the petitioner was at the time of the marriage ignorant of the facts alleged;
that proceedings have been instituted in the case of a marriage solemnized
before the commencement of this Act within one year of such commencement and in
the case of marriages solemnized after such commencement within one year from
the date of the marriage; and (iii) that marital intercourse with the consent
of the petitioner has not taken place since the discovery by the petitioner of
the existence of the said ground."
requirements for the applicability of section 16 (as originally enacted), which
protected legitimacy, were that:
was a marriage;
marriage was void under section 11 or voidable under section 12.
was a decree annulling such marriage either under Section 11 or under Section
child was begotten or conceived before the decree was made.
marriage would be null and void if it was solemnized in contravention of
clauses (i),(iv) and (v) of Section 5.
(i) prohibits a marriage if either party has a spouse living at the time af
marriage. Clause (iv) prohibits a marriage if the parties are not within the
degrees of prohibited relationship while clause (v) prohibits a marriage
between parties who are the 'sapindas' of each other. A marriage it any of the
above situations was liable to be declared null and void by a decree of nullity
at the instance of either party to the marriage. Section 16 was intended to
intervene at that stage to protect the legitimacy of children by providing that
children begotten of conceived before the making of the decree would be treated
to be legitimate and they would inherit the properties of their parents,though
not of other relations.
Similarly, a marriage solemnized either before or after the commencement of the
Hindu Marriage Act, 1955 was made statutorily voidable if it was found that the
husband was impotent at the time of marriage and continued to be so till the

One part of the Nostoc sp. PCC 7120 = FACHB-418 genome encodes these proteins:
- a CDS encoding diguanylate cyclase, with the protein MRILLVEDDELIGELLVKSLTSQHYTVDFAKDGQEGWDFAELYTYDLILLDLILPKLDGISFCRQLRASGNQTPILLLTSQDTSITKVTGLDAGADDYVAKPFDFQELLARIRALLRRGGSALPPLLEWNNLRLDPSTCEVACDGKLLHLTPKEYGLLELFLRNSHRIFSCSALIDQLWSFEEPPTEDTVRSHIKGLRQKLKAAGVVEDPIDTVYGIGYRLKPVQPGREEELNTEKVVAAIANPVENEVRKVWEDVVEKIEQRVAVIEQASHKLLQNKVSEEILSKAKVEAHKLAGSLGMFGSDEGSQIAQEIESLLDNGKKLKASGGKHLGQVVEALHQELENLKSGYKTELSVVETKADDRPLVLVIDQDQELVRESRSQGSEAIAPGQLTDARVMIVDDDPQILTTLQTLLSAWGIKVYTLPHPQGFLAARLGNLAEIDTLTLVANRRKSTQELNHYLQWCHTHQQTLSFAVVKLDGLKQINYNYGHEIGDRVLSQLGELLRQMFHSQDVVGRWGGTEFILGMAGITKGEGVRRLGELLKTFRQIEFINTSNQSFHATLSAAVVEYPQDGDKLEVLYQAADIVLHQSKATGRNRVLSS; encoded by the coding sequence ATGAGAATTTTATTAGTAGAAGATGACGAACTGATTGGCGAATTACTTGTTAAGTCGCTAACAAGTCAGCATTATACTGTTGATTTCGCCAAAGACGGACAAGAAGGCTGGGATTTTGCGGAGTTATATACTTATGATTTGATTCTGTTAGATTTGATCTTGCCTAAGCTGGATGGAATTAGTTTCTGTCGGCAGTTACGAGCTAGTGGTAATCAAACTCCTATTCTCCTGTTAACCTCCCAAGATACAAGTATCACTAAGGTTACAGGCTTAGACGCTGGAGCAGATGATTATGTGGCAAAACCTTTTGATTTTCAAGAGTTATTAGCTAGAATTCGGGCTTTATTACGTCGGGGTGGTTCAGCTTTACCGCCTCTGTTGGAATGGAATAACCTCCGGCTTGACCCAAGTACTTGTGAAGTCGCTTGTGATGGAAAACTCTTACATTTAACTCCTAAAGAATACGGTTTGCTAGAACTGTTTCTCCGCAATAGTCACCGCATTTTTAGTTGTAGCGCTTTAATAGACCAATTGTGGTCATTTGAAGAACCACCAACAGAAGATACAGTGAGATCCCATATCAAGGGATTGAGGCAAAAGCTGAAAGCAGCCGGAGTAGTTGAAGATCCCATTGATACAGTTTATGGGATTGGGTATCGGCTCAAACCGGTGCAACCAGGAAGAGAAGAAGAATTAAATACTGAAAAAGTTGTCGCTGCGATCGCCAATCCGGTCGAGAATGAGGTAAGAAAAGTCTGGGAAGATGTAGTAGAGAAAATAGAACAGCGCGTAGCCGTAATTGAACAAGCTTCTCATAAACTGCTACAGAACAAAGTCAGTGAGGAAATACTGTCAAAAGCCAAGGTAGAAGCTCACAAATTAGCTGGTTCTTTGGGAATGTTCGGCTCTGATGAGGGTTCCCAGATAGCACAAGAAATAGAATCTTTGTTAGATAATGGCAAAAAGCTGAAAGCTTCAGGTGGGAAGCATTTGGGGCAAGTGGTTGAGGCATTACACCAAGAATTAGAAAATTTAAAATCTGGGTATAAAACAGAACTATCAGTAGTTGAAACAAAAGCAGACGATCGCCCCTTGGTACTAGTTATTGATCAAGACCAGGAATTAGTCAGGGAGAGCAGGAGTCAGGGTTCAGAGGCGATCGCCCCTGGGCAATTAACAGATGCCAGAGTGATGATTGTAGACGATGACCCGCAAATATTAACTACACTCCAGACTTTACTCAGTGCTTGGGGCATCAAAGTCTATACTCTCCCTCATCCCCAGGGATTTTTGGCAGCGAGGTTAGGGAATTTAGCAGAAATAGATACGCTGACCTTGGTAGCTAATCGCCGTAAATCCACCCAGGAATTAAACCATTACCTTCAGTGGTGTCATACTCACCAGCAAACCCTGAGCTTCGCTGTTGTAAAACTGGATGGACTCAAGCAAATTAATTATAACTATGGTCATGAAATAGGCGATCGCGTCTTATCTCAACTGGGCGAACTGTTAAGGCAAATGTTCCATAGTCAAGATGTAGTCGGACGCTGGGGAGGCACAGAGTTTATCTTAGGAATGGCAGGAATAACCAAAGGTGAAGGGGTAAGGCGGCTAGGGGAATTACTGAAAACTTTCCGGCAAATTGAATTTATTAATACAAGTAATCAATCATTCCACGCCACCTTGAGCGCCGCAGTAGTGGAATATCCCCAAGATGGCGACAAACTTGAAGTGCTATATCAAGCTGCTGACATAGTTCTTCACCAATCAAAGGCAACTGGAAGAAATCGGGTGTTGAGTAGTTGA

institution of the proceedings or that a party to marriage was either idiot or
a lunatic or that the consent of the party to the marriage or that the of the
guardian required under section 5 of the Act, was obtained by force or fraud ori
that the girl at the time of marriage was pregnant by some other person. In
such a situation, the marriage was label to be annulled by a decree of nullity
at the instance of either party to the marriage. The legitimacy of children of
such a marriage was also protected by Section 16 by providing that for purposes
of inheritance, the children would be treated to be legitimate and would
inherit the properties of their parents.
Now, Legitimacy is a matter of status. In Ampthill Peerage case (1976) 2 All
England Reports 411 (424), HL (Committee for privileges), Lord Simon of Glaisdale
is a status : it is the condition of belonging to a class in society the
members of which are regarded as having been begotten in lawful matrimony by
the men whom the law regards as their fathers.
although also a legal relationship, is based on a fact, being proved demonstrably
by parturition. Fatherhood, by contract, is a presumption. A woman can have
sexual intercourse with a number of men any of whom may be the father of her
child; though it is true that modern serology can sometimes enable the
presumption to be rebutted as regards some of these men. The status of
legitimacy gives the child certain rights both against the man whom the law
regards as his father and generally in society." 54. In an Australian
case, Barwick, CJ in Salemi vs. Minister for Immigration and Ethnic Affairs
(1977) 14 ALR 1(7). stated:
cannot attribute any other meaning in the language of a lawyer to the word
"legitimate" than a meaning which expresses the concept of
entitlement or recognition by law."
Illegitimate children, on the contrary, are children as are not born either in
lawful wedlock, or within a competent time after its determination. It is on
account of marriage, valid or void, that children are classified as legitimate
or illegitimate. That is to say, the social status of children is determined by
the act of their parents. If they have entered into a valid marriage, the
children are legitimate; but if the parents commit a folly, as a result of
which a child is conceived, such child who comes into existence as an innocent
human baby is labelled as illegitimate.
this situation, our parliament, and we must appreciate the wisdom of the
legislators then adorning the seats in the august hall, made a law which